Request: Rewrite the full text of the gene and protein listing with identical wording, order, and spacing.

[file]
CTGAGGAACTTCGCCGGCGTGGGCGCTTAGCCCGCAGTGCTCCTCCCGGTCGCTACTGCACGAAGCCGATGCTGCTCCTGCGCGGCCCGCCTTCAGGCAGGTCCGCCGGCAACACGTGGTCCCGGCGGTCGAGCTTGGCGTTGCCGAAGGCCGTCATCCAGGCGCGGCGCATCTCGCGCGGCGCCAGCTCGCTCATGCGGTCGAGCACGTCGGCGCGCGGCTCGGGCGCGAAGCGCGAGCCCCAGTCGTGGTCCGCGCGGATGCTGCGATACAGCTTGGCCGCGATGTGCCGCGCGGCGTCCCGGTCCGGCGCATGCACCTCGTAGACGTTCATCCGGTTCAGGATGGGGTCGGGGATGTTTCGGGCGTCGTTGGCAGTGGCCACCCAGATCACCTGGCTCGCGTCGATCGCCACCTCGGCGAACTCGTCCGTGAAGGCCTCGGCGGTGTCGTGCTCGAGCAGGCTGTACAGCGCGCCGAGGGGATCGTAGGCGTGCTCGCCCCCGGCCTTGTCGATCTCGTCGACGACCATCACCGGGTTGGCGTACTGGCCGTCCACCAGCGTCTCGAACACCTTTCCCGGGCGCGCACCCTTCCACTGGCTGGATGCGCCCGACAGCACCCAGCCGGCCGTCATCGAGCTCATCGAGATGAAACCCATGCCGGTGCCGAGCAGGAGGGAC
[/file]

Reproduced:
CTGAGGAACTTCGCCGGCGTGGGCGCTTAGCCCGCAGTGCTCCTCCCGGTCGCTACTGCACGAAGCCGATGCTGCTCCTGCGCGGCCCGCCTTCAGGCAGGTCCGCCGGCAACACGTGGTCCCGGCGGTCGAGCTTGGCGTTGCCGAAGGCCGTCATCCAGGCGCGGCGCATCTCGCGCGGCGCCAGCTCGCTCATGCGGTCGAGCACGTCGGCGCGCGGCTCGGGCGCGAAGCGCGAGCCCCAGTCGTGGTCCGCGCGGATGCTGCGATACAGCTTGGCCGCGATGTGCCGCGCGGCGTCCCGGTCCGGCGCATGCACCTCGTAGACGTTCATCCGGTTCAGGATGGGGTCGGGGATGTTTCGGGCGTCGTTGGCAGTGGCCACCCAGATCACCTGGCTCGCGTCGATCGCCACCTCGGCGAACTCGTCCGTGAAGGCCTCGGCGGTGTCGTGCTCGAGCAGGCTGTACAGCGCGCCGAGGGGATCGTAGGCGTGCTCGCCCCCGGCCTTGTCGATCTCGTCGACGACCATCACCGGGTTGGCGTACTGGCCGTCCACCAGCGTCTCGAACACCTTTCCCGGGCGCGCACCCTTCCACTGGCTGGATGCGCCCGACAGCACCCAGCCGGCCGTCATCGAGCTCATCGAGATGAAACCCATGCCGGTGCCGAGCAGGAGGGAC